048 – Chapter 5 – Part 9


Step 2: Challenges in Establishing a Reward System (continued) 

Our children like going on outings with us. However, we don’t know how to handle it when one wants to trade credits for such a reward but the others either don’t have the credits or don’t want to use them that way.

This circumstance is rich in opportunities and you can consider a number of alternatives, including: 

  1. Allow the children to pool their credits to get enough for a family outing. This works well if all the children are interested in the same reward, but questions may arise. For example, does each child have to contribute an equal number of credits, or might one who wants it more or sooner put in a larger share? Also, how would you handle an older child badgering a younger one to use credits for something the older one wants more than the younger? Answering these questions ahead of time can avoid new battles. If you can work them out, this can be a viable resolution.
  2. In defining the reward item, specify that this choice is available only if and when each child has earned the right number of credits and agrees to use them that way. While this can work, it could set up conflicts or disappointments if the children can’t agree. The good side could be children learning to negotiate and cooperate. The down side could be added family hassles as one child presses for the others to agree. Also, any child with no interest in the reward, would, in effect, have veto power. That situation could cause enough resentment to make the item negative and not a reward at all, but if your children are good at cooperating with each other, this could work.
  3. Treat each reward choice individually so that when a child earns and selects a reward, you provide it regardless of whether the other children have a similar interest. This choice can work fine and may add the special reward of time alone with one or both parents, but it also can mean added expense and time for you.
  4. Make it clear that if credits are traded in for a particular outing, the child is actually choosing to treat the whole family. If you do this, include such a provision in your definition of the reward choice. For example: 

Hosting a family trip to Ben and Jerry’s for ice cream (within a week).

This alternative makes it clear that choosing to use credits this way amounts to a decision to share. Some children may dislike this idea and never choose it but others may enjoy sharing and work hard in order to do so. Some parents expressed astonishment that their “selfish” children have eagerly chosen such a reward. Perhaps being able to host the family gratifies a sense of importance that the child otherwise doesn’t feel.

If none of your children ever selects a reward involving time with family, accept whatever they do choose and focus on the real interests of each child.

We follow your program idea, but wouldn’t it be a lot easier just to give our son a certain amount of money for each thing on the list, rather than fooling around with credits?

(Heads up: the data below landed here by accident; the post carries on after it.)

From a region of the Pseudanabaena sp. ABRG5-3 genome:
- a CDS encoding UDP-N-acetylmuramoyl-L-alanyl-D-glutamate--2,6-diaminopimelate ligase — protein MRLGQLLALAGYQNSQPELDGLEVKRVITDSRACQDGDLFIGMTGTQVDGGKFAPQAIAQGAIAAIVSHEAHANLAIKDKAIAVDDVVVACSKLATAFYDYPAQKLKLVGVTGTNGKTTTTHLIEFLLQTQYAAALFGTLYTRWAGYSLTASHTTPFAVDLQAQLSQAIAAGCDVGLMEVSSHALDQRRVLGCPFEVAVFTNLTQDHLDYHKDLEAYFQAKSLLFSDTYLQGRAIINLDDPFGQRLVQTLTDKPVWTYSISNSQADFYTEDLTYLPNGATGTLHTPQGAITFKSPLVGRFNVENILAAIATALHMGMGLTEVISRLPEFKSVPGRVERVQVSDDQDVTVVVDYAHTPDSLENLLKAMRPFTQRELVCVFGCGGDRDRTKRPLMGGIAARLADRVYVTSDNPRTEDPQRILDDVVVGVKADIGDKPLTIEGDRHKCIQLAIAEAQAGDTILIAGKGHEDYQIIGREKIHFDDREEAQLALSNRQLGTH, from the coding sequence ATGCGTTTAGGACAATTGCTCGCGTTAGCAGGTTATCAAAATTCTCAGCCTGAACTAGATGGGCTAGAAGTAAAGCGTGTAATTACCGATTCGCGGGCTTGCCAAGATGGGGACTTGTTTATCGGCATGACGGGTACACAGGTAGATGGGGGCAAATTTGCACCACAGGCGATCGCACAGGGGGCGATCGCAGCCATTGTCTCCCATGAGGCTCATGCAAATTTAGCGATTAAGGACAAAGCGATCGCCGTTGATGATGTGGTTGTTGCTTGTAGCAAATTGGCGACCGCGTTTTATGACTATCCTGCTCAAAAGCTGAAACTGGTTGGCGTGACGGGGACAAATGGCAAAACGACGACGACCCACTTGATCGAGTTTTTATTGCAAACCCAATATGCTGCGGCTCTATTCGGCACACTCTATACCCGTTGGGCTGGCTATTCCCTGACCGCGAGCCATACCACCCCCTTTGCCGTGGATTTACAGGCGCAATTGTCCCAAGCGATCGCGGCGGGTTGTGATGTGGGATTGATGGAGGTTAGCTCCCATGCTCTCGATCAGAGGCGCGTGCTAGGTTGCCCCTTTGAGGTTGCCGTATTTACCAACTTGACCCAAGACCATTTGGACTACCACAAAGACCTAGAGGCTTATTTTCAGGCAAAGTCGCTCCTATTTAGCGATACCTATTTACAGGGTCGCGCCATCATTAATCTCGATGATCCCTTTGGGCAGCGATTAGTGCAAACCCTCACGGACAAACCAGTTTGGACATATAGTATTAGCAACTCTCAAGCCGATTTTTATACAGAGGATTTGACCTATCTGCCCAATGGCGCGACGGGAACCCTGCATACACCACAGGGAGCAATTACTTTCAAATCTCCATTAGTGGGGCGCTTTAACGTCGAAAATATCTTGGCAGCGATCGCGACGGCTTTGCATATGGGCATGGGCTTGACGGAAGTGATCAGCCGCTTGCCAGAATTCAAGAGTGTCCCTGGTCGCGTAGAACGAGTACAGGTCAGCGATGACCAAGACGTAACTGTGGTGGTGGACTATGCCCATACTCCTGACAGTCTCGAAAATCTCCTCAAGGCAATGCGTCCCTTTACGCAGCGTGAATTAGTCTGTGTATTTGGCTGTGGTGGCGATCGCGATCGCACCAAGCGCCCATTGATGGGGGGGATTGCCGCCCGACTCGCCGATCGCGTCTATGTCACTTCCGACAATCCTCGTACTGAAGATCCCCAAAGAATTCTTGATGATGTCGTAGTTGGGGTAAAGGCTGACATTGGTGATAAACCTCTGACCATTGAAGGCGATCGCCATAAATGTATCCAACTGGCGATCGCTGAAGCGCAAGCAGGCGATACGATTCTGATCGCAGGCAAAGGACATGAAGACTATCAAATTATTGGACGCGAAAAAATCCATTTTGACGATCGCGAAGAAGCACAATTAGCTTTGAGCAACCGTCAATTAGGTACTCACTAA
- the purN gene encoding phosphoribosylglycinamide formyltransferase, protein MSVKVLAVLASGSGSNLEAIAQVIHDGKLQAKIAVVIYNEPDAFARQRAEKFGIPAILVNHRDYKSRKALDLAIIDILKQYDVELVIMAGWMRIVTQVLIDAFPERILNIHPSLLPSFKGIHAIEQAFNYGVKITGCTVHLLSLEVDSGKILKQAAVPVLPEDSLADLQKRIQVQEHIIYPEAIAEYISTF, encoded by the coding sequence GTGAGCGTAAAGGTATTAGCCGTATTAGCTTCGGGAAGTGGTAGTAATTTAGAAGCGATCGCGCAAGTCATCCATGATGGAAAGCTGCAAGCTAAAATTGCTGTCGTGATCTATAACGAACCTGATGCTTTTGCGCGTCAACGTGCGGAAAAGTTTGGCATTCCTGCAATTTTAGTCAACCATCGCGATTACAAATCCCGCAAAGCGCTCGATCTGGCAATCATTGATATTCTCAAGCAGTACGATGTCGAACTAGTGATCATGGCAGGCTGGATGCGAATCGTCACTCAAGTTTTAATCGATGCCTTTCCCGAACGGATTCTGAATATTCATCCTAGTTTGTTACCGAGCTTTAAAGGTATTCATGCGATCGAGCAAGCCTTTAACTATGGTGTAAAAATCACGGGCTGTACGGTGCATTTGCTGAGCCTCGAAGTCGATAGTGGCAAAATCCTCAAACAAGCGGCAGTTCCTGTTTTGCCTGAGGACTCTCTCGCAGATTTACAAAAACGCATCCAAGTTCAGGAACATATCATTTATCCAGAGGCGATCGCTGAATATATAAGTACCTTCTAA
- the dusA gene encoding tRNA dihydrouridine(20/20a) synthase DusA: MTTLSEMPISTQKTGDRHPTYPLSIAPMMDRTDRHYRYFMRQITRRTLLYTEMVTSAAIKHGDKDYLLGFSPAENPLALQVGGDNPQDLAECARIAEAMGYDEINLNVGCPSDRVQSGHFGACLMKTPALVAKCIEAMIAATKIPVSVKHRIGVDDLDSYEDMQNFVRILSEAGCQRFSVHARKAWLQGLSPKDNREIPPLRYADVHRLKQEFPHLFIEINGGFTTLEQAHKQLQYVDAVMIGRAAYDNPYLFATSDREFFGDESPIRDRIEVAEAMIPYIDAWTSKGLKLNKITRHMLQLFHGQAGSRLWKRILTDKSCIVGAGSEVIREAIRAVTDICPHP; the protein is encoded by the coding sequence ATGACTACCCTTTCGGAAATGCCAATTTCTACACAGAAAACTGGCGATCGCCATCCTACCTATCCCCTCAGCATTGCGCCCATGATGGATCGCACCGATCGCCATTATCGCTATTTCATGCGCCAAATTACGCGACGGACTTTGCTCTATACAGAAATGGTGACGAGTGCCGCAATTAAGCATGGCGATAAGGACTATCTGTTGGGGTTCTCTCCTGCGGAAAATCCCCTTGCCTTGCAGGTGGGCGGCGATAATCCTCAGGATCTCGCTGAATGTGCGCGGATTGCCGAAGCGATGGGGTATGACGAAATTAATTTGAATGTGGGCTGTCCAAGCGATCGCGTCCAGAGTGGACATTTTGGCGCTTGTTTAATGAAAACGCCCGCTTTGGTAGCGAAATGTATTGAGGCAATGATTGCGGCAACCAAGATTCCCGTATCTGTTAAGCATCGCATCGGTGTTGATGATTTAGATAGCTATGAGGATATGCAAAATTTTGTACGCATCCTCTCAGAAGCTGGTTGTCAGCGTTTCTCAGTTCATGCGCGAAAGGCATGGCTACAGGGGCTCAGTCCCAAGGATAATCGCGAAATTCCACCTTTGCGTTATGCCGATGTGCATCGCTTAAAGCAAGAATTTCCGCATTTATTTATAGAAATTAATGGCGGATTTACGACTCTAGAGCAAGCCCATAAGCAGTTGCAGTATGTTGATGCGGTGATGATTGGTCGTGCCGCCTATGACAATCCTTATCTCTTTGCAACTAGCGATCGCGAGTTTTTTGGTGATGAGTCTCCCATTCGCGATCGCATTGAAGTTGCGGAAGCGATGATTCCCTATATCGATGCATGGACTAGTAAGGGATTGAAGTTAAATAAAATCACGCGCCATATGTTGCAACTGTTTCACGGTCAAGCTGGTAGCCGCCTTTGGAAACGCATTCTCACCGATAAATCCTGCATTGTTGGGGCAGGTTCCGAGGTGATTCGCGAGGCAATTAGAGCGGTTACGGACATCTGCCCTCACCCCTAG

Our society has become so commercialized that our values often are badly distorted. Halloween, once a time for clever homemade disguises, now involves elaborate decorations and factory-made costumes. Weddings often seem to be measured by the costs. Even how loved was the deceased is sometimes judged by the cost of the casket. In such a world it seems a good idea to keep rewards for your children clearly focused on their effort and its benefits, free of the slippery meanings of the monetary world.

Despite such concerns, in the reward list for Johnny Jones shown above, one choice is “25 cents (15 cents to spend and 10 cents to save) – 100 credits.” It was included because parents sometimes ask, as you have, about incorporating monetary rewards into the overall program. This item illustrates a way to include money while assuring it is not the child’s only choice. The clause about saving part of it further moderates the monetary aspect. While this is a feasible reward choice, there are a number of drawbacks to consider.

First, money is universal and children have access to it from a variety of sources. If a child gets as much money for a birthday or can find as much in the sofa as can be earned by concerted effort over days through the program, it will be difficult to make the program attractive to the child. The extra money may allow the child to achieve a desired reward with little effort and provide no sense of accomplishment to sustain continued effort in the program.

Second, money also can be used in so many different ways that it could become quite difficult to associate the money earned by responsible behavior with what the money buys. In the process, the vital association between the effort and the material reward might well be confused or lost entirely.

Third, time with parents is a powerful incentive. While you could assign a monetary cost to playing catch, it seems a bit crass to have your child pay you 50 cents for special time with you.

For all these reasons, your program will be stronger if you use credits and maintain the clear connection between your child’s efforts and its benefits.


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